TITULO—Substituição de adesivo: novo tratamento para estabilização de cerâmica arqueológica. RESUMO—O tratamento aqui descrito foi desenvolvido para abordar o problema de deterioração em massa de cerâmica arqueológica que necessita de reconstrução, levando em conta o custo-benefício. Cerâmicas arqueológicas formam a maior parte das coleções de muitos museus, inclusive as do National Park Service (Serviço Nacional de Parques). Dos anos 30 até o final dos anos 70, os adesivos de nitrato de celulose eram o material escolhido pelos arqueólogos para a reconstrução de cerâmica e ainda hoje são utilizados até certo ponto. Atualmente este adesivo está enfraquecido em muitos reparos antigos. Greg Byrne, restaurador de objetos nos laboratórios do National Park Services em Harpers Ferry, West Virginia, inventou um novo método para tratar novamente cerâmica arqueológica por substituição de adesivo. Aprofundei esta técnica em meu estágio no centro Harpers Ferry durante meu terceiro ano.


It is now widely accepted in the conservation world that cellulose nitrate is an inherently unstable material (Horie 1987; Selwitz 1988). Cellulose nitrate–based adhesives are clear and strong when first applied, but they severely discolor and embrittle in time with loss of plasticizers (Koob 1982). Light and heat accelerate the deterioration of the adhesive. Even the slight vibration of a wheeling cart may cause the aged adhesive to fail. Cellulose nitrate has weak adhesive force between the adhesive film and the ceramic but strong cohesive forces that enable the adhesive film to hold together. When the adhesive force between the cellulose nitrate and the ceramic fails, the break edge is often damaged. If the adhesive fails and the vessel is in pieces, it is difficult and timeconsuming to reassemble. For this reason, the archaeological ceramic likely will not be reassembled and therefore will become less valuable to a study collection, since its form cannot be appreciated. This problem of vessels previously reconstructed with cellulose nitrate deteriorating in storage has been experienced in many collections around the country. The idea behind the method of adhesive replacement described here is to stabilize these vessels while they are still whole with a more reliable adhesive.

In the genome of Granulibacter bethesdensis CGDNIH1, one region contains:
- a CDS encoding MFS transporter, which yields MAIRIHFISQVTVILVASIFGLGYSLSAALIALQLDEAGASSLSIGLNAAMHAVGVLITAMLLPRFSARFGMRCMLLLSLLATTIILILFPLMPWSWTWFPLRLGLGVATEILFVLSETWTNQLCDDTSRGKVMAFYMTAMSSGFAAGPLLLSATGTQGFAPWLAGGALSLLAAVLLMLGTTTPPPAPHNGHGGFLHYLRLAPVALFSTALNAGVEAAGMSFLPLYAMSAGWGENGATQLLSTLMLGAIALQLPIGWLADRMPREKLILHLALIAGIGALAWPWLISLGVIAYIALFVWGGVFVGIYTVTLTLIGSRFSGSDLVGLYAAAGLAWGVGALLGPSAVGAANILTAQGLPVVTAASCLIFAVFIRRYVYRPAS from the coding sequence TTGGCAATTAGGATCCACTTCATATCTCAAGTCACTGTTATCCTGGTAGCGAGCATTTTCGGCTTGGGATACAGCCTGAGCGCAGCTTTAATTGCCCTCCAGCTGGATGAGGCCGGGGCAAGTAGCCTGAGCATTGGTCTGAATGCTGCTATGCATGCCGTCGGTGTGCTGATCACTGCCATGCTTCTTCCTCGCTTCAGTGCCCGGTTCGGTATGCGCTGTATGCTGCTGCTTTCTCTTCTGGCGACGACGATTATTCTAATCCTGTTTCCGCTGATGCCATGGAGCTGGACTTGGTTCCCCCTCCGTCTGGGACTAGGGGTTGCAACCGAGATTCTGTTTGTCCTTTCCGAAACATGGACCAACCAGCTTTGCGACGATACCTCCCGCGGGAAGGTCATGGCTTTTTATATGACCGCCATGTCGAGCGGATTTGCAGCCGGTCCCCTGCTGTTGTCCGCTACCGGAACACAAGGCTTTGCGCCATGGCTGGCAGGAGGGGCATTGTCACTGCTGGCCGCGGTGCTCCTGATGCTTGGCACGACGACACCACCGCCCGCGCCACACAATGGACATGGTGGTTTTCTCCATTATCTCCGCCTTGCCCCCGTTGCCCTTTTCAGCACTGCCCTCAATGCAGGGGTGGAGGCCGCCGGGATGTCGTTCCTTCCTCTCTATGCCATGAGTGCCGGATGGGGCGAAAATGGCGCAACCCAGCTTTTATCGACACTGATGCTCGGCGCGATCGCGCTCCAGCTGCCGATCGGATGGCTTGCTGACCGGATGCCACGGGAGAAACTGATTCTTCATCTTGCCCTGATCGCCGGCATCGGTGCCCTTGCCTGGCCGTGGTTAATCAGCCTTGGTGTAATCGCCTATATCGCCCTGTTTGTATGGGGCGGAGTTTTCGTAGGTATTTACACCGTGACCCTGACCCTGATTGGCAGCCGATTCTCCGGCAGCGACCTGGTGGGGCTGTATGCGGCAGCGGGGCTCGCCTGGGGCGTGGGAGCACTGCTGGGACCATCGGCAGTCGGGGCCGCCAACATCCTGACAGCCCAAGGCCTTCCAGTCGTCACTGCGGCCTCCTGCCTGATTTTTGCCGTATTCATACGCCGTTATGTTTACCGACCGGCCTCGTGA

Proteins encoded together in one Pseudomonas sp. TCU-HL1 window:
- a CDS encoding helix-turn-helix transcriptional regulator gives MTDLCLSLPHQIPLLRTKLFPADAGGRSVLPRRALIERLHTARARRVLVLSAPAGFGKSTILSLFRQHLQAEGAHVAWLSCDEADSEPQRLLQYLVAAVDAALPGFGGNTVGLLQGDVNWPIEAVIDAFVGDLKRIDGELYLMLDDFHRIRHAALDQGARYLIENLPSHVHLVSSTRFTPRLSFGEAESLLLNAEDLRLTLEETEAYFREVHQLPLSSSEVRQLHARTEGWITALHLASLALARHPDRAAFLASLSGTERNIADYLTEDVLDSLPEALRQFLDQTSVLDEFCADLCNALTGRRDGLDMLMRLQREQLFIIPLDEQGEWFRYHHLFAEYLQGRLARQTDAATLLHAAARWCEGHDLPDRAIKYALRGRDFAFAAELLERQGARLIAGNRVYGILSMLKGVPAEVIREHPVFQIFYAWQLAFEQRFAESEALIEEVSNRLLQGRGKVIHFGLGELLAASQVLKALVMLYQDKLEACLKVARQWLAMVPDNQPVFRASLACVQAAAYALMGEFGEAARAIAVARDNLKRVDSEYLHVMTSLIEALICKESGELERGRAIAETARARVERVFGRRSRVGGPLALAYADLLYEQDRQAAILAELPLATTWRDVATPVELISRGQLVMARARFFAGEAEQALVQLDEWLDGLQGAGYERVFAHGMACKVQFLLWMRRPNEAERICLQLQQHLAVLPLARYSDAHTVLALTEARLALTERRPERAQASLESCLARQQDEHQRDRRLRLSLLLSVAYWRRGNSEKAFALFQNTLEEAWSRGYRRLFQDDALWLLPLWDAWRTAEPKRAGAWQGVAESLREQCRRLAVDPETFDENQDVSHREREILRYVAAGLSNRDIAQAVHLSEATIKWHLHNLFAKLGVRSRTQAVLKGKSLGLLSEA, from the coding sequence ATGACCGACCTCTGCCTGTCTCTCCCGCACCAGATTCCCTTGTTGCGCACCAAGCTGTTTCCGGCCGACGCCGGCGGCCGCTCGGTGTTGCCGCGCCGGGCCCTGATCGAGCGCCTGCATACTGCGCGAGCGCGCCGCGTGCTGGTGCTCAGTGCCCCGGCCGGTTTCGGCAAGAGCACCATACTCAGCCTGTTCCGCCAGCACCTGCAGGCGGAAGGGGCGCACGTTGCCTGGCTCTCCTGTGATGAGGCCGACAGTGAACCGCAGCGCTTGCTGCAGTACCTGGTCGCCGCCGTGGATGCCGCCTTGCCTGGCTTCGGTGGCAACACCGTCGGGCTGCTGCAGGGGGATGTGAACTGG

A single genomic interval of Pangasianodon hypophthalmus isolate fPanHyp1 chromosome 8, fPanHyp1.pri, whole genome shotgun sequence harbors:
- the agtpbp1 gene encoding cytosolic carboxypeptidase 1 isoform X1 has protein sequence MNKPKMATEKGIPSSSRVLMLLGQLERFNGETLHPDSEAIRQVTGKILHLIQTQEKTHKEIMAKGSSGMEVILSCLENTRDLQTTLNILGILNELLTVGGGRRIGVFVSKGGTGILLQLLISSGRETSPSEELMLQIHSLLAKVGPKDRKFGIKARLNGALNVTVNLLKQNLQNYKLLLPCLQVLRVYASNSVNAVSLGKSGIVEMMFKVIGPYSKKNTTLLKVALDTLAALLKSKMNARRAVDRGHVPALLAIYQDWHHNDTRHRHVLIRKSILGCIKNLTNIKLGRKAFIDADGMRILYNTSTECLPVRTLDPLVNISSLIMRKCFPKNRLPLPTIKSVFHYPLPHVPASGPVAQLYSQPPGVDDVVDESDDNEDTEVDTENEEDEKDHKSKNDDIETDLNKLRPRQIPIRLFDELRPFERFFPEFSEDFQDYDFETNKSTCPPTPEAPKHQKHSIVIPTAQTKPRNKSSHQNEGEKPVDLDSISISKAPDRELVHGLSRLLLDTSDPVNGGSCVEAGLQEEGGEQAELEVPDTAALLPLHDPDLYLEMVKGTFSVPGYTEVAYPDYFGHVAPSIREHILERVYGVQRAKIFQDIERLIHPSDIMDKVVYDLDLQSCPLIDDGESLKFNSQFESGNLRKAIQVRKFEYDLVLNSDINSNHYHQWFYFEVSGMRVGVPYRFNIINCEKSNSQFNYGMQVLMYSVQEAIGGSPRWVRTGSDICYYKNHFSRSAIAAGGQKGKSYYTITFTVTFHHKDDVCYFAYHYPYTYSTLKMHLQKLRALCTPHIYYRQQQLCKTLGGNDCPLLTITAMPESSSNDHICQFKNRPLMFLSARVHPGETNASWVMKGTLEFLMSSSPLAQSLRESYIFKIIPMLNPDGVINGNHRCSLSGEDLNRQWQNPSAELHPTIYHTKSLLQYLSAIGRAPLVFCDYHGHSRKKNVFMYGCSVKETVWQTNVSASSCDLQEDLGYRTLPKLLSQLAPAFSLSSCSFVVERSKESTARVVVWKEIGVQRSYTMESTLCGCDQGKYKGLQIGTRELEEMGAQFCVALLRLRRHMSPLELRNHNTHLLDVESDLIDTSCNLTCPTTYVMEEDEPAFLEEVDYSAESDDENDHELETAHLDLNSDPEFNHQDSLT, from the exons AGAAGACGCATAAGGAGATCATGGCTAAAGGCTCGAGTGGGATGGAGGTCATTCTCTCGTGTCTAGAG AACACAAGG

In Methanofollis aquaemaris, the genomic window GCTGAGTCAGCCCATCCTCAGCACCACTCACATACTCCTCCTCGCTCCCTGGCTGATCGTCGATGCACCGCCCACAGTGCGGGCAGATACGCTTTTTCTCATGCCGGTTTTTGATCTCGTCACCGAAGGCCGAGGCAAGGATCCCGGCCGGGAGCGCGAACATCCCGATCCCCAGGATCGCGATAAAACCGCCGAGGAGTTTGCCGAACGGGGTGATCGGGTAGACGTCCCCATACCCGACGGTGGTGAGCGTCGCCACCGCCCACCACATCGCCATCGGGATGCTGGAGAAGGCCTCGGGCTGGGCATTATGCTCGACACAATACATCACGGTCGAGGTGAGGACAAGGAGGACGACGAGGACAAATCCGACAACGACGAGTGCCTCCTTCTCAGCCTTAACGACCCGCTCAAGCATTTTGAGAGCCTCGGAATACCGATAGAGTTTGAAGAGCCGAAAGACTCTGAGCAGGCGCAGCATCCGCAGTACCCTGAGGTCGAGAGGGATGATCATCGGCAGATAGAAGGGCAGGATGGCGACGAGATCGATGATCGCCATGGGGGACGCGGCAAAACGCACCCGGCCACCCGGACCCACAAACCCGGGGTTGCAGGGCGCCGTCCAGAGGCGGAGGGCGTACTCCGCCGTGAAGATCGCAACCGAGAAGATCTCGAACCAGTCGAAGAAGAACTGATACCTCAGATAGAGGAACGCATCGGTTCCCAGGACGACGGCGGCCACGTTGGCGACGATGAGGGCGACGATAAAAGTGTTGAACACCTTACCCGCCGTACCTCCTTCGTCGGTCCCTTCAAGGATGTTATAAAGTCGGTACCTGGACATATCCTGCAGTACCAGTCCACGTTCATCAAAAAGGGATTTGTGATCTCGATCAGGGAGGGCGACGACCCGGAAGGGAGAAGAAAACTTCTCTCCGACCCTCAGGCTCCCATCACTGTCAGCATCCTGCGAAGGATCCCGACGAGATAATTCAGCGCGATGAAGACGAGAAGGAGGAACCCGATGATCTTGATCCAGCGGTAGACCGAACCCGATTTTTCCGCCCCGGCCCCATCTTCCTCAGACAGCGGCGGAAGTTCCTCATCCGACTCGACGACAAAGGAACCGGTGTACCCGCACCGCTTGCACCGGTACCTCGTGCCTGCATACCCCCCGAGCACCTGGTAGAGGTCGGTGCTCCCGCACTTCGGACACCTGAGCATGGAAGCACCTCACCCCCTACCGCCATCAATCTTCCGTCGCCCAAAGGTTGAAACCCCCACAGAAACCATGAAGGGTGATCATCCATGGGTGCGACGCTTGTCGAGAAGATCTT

In 2000, approximately 30 million of the artifacts in the National Park Service's collections were classified as archaeological, several million of them ceramics (National Park Service 2000). From the 1930s to the 1950s, many major excavations took place around the world. Thousands of vessels were reconstructed with cellulose nitrate and were placed in museum storage facilities, where they remain. In many cases these vessels were reconstructed quickly, due to the great quantities of objects. Cellulose nitrate was often applied thickly and excessively, possibly in an effort to make reconstruction faster. The adhesive replacement treatment arose from the evidence of the failure, over time, of cellulose nitrate as an adhesive. This effect was seen during an examination of the storage drawers at Colonial National Historical Park that previously contained whole vessels and now contain shards (fig. 1).